Davonta Ferguson is challenging James Johnson for Wilson’s District 4 city council seat. The Times‘ feature on Ferguson did not include a statement concerning Vick Cemetery.
As reported by the Wilson Times on 19 October 2023, here’s James Johnson’s position on Vick. It warrants annotation.
(A) The discussion about Vick Cemetery he refers occurred in 1994 and was not the first time the cemetery’s conditions had been brought to council’s attention.
(B) “People don’t want to see what I qualified with.” Who are “people”? We’ll talk about Johnson’s qualified no vote below.
(C) “Morgan didn’t know it was a cemetery.” Gillettia Morgan is not quite as old as I am, so I suppose it is possible that that she didn’t know about what we then called Rountree Cemetery, even though she grew up around the corner. But this is hearsay, and the point is not what Morgan knew. She was not on council in 1994. “Young man” or not, Johnson was an elected official whose business was, and is, to understand the issues that come before him, whether they arise in his district or not.
(D) “They presented us a plan to take care of it” — They, being Wilson Cemetery Commission, presented a plan (the project description, presumably?) that the city attorney did not recognize as deeply problematic because it involved the unlawful removal of headstones and alteration of the landscape? And Johnson “voted against it because I was upset no one had called it out to us sooner — something to that effect.”
NO, SIR. Here’s the quote from city council minutes of 3 November 1994:
“Councilmember [James M.] Johnson said that he had a problem with relatives letting their families’ graves being left in as shoddy a condition as they are now; that he was in favor of getting the Vick Cemetery improved, but, morally, he was going to vote against it, as a message to those family members who had loved ones buried there.”
This is wrong in so many ways. It is patently false that no one called out conditions at Vick prior to 1994. The community complained about Vick from its earliest years. The county health department condemned it in the 1950s. It reverted to woodland in the 1960s. Via newspaper accounts, I can document efforts by citizens in 1983, 1989, 1990, 1991, and 1993 to get city council to act. But why would Johnson place the burden on families to clean up their own graves or demand adequate public care for a public cemetery that has been the city’s responsibility since 1913? Did Maplewood families have to demand care to get it? The arrogance of this 25 year-old to “send a message” to people whose loved ones’ graves had been disregarded and disrespected for decades. And we now have a 50-something year-old, still sitting in that same council seat, who thinks his “qualification” of his vote absolves him of something. The vote is not the problem. It’s the high-handed moralizing and refusal even now to recognize the impact of his words.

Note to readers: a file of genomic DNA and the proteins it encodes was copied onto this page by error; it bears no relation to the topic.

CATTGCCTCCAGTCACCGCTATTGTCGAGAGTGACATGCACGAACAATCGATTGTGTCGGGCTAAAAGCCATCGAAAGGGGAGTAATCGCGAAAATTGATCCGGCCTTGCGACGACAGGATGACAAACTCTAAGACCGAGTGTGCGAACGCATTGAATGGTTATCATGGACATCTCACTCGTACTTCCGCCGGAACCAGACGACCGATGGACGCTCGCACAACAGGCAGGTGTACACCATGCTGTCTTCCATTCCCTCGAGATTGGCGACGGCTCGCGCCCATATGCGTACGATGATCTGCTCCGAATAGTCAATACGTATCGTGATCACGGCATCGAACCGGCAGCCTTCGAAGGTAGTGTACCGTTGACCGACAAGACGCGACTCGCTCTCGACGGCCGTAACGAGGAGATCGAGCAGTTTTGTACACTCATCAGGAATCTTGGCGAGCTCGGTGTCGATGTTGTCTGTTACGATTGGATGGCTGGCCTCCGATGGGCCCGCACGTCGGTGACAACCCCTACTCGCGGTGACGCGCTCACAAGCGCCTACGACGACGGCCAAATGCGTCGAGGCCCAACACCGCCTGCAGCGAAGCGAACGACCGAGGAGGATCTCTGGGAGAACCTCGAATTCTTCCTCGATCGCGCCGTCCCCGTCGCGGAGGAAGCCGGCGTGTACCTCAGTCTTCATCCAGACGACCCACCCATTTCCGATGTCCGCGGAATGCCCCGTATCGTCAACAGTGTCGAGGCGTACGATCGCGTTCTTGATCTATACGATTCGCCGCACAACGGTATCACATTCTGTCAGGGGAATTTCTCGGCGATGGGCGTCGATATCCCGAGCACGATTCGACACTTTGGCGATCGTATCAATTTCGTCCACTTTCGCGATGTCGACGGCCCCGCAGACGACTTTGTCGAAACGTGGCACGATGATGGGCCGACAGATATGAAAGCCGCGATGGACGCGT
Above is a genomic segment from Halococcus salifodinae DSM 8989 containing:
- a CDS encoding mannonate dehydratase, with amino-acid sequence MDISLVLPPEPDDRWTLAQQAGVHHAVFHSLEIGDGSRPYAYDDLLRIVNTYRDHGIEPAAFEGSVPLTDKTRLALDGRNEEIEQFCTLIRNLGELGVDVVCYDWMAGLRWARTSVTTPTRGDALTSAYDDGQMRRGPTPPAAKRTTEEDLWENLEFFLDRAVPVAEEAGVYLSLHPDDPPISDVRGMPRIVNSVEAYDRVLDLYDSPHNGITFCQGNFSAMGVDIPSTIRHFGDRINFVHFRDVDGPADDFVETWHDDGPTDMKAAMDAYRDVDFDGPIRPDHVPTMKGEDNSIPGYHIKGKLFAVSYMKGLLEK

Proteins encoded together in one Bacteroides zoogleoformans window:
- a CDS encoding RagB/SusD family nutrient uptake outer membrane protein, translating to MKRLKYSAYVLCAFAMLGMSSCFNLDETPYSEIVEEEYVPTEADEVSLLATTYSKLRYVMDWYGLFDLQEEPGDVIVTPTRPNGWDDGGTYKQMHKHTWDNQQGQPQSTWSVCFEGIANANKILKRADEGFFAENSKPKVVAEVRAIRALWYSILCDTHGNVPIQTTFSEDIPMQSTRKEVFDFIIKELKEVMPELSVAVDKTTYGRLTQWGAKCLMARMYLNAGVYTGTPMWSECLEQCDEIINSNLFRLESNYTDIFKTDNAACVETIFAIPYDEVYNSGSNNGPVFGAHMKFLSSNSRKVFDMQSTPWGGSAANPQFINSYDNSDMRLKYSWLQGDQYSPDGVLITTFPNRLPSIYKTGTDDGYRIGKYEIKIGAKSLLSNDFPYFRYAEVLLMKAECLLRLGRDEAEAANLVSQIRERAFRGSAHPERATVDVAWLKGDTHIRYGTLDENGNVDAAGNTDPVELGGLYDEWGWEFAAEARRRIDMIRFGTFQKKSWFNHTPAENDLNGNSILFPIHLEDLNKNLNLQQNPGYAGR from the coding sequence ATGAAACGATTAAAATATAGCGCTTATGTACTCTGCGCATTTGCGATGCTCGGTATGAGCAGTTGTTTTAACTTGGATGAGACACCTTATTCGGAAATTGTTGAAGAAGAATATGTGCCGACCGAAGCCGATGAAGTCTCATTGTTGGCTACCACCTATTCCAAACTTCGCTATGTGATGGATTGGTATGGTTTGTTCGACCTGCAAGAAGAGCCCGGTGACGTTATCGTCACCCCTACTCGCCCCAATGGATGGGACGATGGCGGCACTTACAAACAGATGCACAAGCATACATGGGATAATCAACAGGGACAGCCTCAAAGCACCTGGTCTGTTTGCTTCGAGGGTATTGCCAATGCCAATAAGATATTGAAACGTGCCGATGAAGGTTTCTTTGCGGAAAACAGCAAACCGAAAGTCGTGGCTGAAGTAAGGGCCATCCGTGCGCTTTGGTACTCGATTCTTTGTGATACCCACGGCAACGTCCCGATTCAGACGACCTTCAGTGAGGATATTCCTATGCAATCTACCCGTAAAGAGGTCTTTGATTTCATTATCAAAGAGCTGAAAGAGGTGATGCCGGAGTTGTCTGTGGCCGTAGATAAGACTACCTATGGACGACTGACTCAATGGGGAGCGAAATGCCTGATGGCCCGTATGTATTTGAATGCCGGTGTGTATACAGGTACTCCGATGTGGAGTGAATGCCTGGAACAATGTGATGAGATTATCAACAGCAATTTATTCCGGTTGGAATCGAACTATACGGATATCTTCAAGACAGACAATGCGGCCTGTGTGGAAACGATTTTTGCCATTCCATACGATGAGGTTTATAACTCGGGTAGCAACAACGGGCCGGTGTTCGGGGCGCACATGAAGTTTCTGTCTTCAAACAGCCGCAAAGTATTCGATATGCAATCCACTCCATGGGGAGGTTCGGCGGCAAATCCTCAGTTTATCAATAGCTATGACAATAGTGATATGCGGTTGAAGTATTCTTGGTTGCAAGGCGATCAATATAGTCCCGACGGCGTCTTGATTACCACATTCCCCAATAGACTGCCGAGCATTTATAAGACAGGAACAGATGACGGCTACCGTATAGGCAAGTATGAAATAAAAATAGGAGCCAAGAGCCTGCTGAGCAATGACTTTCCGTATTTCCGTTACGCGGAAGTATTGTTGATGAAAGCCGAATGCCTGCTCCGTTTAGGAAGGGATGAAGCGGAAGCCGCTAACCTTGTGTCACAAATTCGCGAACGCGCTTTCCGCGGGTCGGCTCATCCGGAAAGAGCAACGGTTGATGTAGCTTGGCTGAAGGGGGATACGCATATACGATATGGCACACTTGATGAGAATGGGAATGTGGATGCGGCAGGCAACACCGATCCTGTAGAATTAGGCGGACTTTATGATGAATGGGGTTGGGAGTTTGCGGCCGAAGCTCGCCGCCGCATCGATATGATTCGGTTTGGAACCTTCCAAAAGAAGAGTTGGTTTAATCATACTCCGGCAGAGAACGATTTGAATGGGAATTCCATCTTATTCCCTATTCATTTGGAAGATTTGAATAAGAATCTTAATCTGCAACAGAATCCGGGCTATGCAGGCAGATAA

(E) I have found evidence of one meeting, which took place in April 1995 at B.O. Barnes Elementary — after the city had already awarded the contract to remove the headstones and grade the land, and the work had begun. I have requested documents that show what took place at these meetings, but the City has none. I’ve also requested records that document the discussion around the central monument, but, per the City, none exist.
(F) There had already been 80+ years of neglect by time council acted in 1994. And “malice” is not the point.
(G) “Everything had good intentions in 1996.” Intention vs. impact. Whatever the intentions may have been, the impact was the effective loss of a cemetery. “Everyone was satisfied.” Satisfied with what?? Even if people — not knowing these actions violated state law — were satisfied with the plan to remove the headstones temporarily, clean up the cemetery, and put the markers back, who was satisfied to have these headstones destroyed? Who was satisfied to have enormous steel power poles stabbed into the graves of loved ones? Johnson completely skirts these atrocities.
“We didn’t know graves extended out, maybe to the road.” First of all, any Black person over the age of 50 could have told him that in 1994. But now council does know, and what are they doing about it?
(H) “We didn’t have anybody on staff who knew to deal with the cemetery and what was involved.”
(I) “Everything was done to treat those people that are buried there with respect. Everybody thought it was respectful for the past 25 to 28 years. I don’t know what’s changed.” Per (H), the City took action without proper understanding and guidance. Destroying headstones and running power lines through cemeteries is not respectful.
What’s changed is we now know better, and we are demanding that the City do better.
(J) “Johnson worries that any solution the City Council proposes now won’t satisfy the public.” Unless Council changes course and demonstrates a collective willingness to engage transparently with the descendant community (or the broader community — this is not just a District 1 issue) about Vick Cemetery’s future, I get his worry.